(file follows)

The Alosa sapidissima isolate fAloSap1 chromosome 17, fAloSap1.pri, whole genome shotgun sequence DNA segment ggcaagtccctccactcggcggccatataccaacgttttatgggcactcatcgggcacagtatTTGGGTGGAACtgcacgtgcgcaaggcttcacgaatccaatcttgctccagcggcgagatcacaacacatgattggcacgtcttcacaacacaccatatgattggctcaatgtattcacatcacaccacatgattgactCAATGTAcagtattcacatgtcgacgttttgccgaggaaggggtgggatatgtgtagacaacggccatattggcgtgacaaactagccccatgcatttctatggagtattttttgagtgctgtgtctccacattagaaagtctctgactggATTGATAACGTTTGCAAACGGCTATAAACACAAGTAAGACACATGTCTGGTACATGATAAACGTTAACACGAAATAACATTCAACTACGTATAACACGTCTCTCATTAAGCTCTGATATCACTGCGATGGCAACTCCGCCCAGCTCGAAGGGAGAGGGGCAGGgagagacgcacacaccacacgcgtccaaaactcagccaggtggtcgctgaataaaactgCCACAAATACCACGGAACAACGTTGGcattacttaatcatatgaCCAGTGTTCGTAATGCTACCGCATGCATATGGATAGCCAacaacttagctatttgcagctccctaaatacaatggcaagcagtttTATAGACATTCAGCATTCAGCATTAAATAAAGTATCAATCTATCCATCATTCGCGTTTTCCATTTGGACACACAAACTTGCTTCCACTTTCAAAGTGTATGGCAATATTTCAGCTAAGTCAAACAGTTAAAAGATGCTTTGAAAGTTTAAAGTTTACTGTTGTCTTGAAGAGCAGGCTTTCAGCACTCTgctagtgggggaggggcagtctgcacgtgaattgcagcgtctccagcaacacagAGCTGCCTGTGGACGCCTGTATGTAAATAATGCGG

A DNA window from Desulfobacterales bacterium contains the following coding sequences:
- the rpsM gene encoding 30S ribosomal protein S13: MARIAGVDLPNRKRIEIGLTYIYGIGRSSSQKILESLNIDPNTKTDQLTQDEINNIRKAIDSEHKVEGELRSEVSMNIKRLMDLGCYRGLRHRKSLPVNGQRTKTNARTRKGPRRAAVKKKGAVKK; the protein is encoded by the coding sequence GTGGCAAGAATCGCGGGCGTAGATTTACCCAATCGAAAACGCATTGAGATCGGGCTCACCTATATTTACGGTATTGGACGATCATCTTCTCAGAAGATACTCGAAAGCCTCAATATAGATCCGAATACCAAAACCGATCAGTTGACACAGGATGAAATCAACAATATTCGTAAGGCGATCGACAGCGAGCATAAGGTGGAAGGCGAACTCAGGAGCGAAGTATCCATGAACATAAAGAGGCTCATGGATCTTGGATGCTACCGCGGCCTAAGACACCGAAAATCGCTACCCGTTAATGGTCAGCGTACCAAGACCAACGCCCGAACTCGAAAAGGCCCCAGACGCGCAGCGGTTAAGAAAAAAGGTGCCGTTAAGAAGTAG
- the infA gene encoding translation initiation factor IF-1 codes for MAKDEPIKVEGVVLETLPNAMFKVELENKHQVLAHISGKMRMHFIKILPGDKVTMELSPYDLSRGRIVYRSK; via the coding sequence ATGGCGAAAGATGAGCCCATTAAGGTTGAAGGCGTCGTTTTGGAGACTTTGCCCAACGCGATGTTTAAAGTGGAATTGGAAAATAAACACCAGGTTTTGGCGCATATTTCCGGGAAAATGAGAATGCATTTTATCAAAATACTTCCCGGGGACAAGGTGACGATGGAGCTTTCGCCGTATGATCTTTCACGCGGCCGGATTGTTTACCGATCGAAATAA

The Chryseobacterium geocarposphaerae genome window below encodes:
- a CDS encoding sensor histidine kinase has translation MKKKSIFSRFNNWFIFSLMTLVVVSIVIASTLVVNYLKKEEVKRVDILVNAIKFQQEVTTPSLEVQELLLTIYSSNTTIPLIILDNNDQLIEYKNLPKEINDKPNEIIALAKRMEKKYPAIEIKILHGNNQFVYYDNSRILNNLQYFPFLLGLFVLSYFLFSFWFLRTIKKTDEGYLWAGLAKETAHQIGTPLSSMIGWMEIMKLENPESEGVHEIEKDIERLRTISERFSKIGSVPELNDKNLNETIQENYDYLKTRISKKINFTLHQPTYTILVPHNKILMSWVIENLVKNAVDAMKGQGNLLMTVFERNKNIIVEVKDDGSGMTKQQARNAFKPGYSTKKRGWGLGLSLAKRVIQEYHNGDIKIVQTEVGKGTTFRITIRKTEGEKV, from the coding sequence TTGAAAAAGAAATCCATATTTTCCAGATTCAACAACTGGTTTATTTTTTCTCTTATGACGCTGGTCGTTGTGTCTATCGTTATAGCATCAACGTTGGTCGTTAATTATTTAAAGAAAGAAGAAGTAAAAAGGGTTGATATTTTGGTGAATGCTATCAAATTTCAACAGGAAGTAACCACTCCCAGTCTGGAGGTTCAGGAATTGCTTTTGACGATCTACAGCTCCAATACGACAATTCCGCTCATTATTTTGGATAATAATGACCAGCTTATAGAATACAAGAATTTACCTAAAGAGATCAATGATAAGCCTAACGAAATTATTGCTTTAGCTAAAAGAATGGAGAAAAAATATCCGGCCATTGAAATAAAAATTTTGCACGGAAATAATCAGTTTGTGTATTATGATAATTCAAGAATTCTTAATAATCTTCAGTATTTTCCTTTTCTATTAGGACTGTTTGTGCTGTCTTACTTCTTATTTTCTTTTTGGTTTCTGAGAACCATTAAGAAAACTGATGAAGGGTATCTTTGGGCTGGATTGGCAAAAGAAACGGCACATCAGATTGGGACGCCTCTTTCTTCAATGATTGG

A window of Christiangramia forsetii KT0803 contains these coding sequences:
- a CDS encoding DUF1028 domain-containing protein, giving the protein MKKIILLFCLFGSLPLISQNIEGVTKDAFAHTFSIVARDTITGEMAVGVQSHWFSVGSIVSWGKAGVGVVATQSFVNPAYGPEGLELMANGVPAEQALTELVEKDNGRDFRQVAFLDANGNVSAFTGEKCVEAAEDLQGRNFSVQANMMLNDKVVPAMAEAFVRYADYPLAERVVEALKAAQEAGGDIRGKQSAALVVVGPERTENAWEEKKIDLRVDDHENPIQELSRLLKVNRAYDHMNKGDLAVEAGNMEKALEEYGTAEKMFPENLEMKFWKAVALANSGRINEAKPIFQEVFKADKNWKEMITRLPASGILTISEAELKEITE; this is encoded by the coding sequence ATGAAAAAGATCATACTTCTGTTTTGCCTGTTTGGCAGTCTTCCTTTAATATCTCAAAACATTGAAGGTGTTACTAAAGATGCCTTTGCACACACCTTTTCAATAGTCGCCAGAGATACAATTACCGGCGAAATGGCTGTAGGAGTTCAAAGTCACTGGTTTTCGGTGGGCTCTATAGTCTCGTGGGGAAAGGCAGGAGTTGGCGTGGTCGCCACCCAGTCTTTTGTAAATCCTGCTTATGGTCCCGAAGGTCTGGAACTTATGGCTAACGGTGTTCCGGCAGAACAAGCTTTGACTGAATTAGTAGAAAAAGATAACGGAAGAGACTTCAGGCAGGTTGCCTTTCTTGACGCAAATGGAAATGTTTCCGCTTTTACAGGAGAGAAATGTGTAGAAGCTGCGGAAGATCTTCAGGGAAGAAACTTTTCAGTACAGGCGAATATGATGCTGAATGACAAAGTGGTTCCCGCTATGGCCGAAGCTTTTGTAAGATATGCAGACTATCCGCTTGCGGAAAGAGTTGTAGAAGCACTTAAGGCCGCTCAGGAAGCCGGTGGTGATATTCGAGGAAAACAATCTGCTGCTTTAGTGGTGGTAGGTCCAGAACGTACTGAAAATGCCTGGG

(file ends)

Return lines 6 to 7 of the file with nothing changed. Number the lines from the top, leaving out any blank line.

- a CDS encoding sensor histidine kinase has translation MKKKSIFSRFNNWFIFSLMTLVVVSIVIASTLVVNYLKKEEVKRVDILVNAIKFQQEVTTPSLEVQELLLTIYSSNTTIPLIILDNNDQLIEYKNLPKEINDKPNEIIALAKRMEKKYPAIEIKILHGNNQFVYYDNSRILNNLQYFPFLLGLFVLSYFLFSFWFLRTIKKTDEGYLWAGLAKETAHQIGTPLSSMIGWMEIMKLENPESEGVHEIEKDIERLRTISERFSKIGSVPELNDKNLNETIQENYDYLKTRISKKINFTLHQPTYTILVPHNKILMSWVIENLVKNAVDAMKGQGNLLMTVFERNKNIIVEVKDDGSGMTKQQARNAFKPGYSTKKRGWGLGLSLAKRVIQEYHNGDIKIVQTEVGKGTTFRITIRKTEGEKV, from the coding sequence TTGAAAAAGAAATCCATATTTTCCAGATTCAACAACTGGTTTATTTTTTCTCTTATGACGCTGGTCGTTGTGTCTATCGTTATAGCATCAACGTTGGTCGTTAATTATTTAAAGAAAGAAGAAGTAAAAAGGGTTGATATTTTGGTGAATGCTATCAAATTTCAACAGGAAGTAACCACTCCCAGTCTGGAGGTTCAGGAATTGCTTTTGACGATCTACAGCTCCAATACGACAATTCCGCTCATTATTTTGGATAATAATGACCAGCTTATAGAATACAAGAATTTACCTAAAGAGATCAATGATAAGCCTAACGAAATTATTGCTTTAGCTAAAAGAATGGAGAAAAAATATCCGGCCATTGAAATAAAAATTTTGCACGGAAATAATCAGTTTGTGTATTATGATAATTCAAGAATTCTTAATAATCTTCAGTATTTTCCTTTTCTATTAGGACTGTTTGTGCTGTCTTACTTCTTATTTTCTTTTTGGTTTCTGAGAACCATTAAGAAAACTGATGAAGGGTATCTTTGGGCTGGATTGGCAAAAGAAACGGCACATCAGATTGGGACGCCTCTTTCTTCAATGATTGG

A window of Christiangramia forsetii KT0803 contains these coding sequences: